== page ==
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Future Israel: The Seed of Abraham

August 24, 2010 5 comments

I’m now reading through Barry Horner’s Future Israel, which includes many examples of the wrongs brought about by supersessionist eschatology.  I previously noted that often the people who are already prejudiced against Jews, upon conversion to Christianity, will choose a theology that suits their own ideas, and thus replacement theology is a natural fit for such individuals.  Yet I also see his main point, that we can judge a particular eschatology, discern whether it’s right or wrong, based on the type of fruit it yields.  Does the Augustinian Church replacement view produce Christians with the same fervency, passion and love that Paul expresses in Romans 11, that he almost wishes he were cursed and cut off, for the salvation of his people Israel?  Only a right biblical understanding of Israel’s place in God’s Divine Purpose can understand that kind of compassion for Jews.

In chapter three of Horner’s book he gives a point-by-point refutation of the points in an “Open Letter to Evangelicals” (p. 66 and following) by anti-Zionists, for a good contrast between the two belief systems.  Here he addresses the common mistake of confusing the unconditional Abrahamic covenant with the conditional Mosaic covenant.  (See my previous blogs about the Abrahamic and Davidic covenants, from S. Lewis Johnson’s Divine Purpose series, for further information.)  The following is a good explanation concerning the different aspects of the Abrahamic covenant:

From Future Israel (page 72):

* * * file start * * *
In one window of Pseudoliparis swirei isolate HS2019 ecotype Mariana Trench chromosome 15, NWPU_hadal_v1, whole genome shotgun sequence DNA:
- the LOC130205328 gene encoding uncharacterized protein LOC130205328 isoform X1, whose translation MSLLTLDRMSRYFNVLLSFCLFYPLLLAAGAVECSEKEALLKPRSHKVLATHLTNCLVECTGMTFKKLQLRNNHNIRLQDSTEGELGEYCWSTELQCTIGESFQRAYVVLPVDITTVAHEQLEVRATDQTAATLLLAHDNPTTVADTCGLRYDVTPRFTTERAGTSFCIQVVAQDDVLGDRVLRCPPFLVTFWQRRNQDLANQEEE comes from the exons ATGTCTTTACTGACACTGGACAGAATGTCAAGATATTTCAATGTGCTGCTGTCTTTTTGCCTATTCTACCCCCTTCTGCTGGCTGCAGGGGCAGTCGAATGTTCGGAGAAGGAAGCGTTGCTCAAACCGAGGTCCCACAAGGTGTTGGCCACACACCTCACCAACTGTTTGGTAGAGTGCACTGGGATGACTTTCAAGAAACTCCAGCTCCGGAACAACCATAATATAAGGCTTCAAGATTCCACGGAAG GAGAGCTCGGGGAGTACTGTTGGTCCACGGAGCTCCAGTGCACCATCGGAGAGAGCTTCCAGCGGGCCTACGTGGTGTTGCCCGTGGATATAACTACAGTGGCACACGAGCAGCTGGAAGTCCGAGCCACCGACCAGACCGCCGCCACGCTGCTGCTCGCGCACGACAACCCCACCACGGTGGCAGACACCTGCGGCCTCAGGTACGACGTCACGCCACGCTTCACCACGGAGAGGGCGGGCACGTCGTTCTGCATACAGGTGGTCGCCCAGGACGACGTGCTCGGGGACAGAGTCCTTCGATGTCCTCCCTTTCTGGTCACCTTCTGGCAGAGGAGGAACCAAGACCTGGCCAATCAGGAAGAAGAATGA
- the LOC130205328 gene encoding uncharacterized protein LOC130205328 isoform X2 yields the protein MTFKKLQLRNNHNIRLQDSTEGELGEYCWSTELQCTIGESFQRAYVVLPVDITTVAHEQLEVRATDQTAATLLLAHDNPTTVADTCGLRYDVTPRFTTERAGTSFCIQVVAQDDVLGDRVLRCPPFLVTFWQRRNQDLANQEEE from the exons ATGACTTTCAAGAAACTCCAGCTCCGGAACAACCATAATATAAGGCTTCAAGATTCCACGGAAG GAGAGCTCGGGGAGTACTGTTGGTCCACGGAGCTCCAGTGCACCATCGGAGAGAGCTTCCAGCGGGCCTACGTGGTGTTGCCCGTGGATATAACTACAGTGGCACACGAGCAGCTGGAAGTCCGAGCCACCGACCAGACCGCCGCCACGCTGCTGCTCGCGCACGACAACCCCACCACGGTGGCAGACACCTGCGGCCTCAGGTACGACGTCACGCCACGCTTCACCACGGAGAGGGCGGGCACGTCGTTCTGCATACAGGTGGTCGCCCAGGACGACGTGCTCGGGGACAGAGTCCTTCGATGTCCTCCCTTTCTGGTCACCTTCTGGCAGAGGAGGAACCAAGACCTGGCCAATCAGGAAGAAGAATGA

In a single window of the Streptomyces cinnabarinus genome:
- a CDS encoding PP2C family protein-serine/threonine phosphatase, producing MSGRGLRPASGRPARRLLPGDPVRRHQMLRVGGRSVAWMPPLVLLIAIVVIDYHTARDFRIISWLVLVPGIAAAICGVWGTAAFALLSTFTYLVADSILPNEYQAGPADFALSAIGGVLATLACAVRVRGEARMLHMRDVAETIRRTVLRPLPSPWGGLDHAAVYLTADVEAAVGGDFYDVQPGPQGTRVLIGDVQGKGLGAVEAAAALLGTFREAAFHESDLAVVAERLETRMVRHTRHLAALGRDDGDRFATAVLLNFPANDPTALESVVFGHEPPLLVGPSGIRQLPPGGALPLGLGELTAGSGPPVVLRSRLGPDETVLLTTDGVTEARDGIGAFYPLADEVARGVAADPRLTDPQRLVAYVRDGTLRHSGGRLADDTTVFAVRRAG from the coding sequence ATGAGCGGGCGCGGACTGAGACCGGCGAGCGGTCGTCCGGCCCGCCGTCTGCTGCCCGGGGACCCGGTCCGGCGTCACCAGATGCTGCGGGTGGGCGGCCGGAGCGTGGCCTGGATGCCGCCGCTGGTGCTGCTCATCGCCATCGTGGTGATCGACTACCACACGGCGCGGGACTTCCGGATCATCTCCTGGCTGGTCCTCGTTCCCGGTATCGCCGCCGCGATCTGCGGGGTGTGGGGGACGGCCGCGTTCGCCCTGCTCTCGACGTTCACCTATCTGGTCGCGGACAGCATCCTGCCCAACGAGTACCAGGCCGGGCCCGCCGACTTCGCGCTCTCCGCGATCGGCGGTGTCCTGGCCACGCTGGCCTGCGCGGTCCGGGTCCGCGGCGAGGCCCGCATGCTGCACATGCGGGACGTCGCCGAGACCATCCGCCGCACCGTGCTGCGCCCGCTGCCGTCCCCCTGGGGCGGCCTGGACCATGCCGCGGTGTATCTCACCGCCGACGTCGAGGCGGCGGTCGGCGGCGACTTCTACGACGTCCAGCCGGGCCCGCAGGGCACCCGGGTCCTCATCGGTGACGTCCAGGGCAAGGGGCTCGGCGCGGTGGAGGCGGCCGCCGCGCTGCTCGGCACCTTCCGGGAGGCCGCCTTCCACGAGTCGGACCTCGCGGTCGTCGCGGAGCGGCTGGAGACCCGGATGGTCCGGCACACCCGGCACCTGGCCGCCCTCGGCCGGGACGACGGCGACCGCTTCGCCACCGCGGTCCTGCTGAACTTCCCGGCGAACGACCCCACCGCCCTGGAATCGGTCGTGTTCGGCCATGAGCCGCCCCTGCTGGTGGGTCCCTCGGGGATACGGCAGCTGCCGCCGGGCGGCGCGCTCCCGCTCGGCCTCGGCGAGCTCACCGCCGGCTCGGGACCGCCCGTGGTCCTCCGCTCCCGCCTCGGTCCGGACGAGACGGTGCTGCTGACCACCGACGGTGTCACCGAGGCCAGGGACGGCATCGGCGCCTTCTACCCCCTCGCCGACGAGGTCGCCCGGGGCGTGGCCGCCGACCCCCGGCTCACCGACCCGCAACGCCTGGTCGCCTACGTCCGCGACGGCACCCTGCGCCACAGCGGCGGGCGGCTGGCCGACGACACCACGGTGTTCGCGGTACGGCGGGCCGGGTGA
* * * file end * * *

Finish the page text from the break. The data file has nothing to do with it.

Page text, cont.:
(From the Open Letter):  The inheritance promises that God gave to Abraham were made effective through Christ, Abraham’s True Seed (Gal. 3:16).  … Since Jesus Christ is the Mediator of the Abrahamic Covenant, all who bless Him and His people will be blessed of God, and all who curse him and his people will be cursed of God. (Gen. 12:3; Gal. 3:7-8)  These promises do not apply to any particular ethnic group, but to the church of Jesus Christ, the true Israel.  The people of God, whether the church of Israel in the wilderness in the Old Testament or the Israel of God among the Gentile Galatians in the New Testament (Gal. 6:16), are one body who through Jesus will receive the promise of the heavenly city, the everlasting Zion…

Horner responds by pointing out, first, that Jesus Christ is never said to be the “mediator of the Abrahamic covenant.”  But even if we grant that idea, that does not do away with the additional use of seed (in the Abrahamic covenant) in its national meaning:

Furthermore, the seed of Abraham has application to Christ according to Galatians 3:16, but this in no way invalidates the “seed” of Genesis 12:1-3 being the nation of Israel anymore than does “seed” in Genesis 13:15; 17:7.  The exegetical reason is that God says to Abraham, “your descendants (seed)” shall be as the innumerable stars of heaven (Genesis 15:5).  These references are to the nation of Israel, not exclusively to Christ as an individual.  Paul’s employment of midrash (a distinctive Jewish, applicatory interpretation) incorporates Christ as the root of promised blessing without at all denying the obvious promise of national blessing, the plurality of “Abraham’s seed, heirs according to the promise” (Galatians 3:29).  Plainly the terms of the curse/blessing in Genesis 12:2-3 principally refer to the national seed here, notwithstanding the textual manipulation which betrays a difficulty that the obvious sense presents.  To be sure, Christ is the ground of covenant blessing, but this does not nullify national blessing as is plainly indicated.